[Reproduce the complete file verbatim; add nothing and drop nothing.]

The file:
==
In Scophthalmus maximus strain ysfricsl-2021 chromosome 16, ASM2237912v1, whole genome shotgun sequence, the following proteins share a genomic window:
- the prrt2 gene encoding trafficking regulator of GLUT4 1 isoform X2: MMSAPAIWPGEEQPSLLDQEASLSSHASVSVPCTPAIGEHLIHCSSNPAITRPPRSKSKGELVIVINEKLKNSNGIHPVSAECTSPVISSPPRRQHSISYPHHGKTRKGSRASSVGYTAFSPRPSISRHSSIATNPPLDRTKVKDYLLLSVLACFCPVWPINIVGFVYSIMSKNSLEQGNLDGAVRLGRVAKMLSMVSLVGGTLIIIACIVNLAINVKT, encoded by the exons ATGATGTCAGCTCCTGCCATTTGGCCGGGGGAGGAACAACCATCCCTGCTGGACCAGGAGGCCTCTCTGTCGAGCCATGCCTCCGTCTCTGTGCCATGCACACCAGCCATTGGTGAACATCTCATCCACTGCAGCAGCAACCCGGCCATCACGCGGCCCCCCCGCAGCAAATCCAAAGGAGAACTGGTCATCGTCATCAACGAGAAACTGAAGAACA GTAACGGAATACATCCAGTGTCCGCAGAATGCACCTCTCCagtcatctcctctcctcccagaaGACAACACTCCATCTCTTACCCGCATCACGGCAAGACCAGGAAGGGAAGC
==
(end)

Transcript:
In Scophthalmus maximus strain ysfricsl-2021 chromosome 16, ASM2237912v1, whole genome shotgun sequence, the following proteins share a genomic window:
- the prrt2 gene encoding trafficking regulator of GLUT4 1 isoform X2: MMSAPAIWPGEEQPSLLDQEASLSSHASVSVPCTPAIGEHLIHCSSNPAITRPPRSKSKGELVIVINEKLKNSNGIHPVSAECTSPVISSPPRRQHSISYPHHGKTRKGSRASSVGYTAFSPRPSISRHSSIATNPPLDRTKVKDYLLLSVLACFCPVWPINIVGFVYSIMSKNSLEQGNLDGAVRLGRVAKMLSMVSLVGGTLIIIACIVNLAINVKT, encoded by the exons ATGATGTCAGCTCCTGCCATTTGGCCGGGGGAGGAACAACCATCCCTGCTGGACCAGGAGGCCTCTCTGTCGAGCCATGCCTCCGTCTCTGTGCCATGCACACCAGCCATTGGTGAACATCTCATCCACTGCAGCAGCAACCCGGCCATCACGCGGCCCCCCCGCAGCAAATCCAAAGGAGAACTGGTCATCGTCATCAACGAGAAACTGAAGAACA GTAACGGAATACATCCAGTGTCCGCAGAATGCACCTCTCCagtcatctcctctcctcccagaaGACAACACTCCATCTCTTACCCGCATCACGGCAAGACCAGGAAGGGAAGC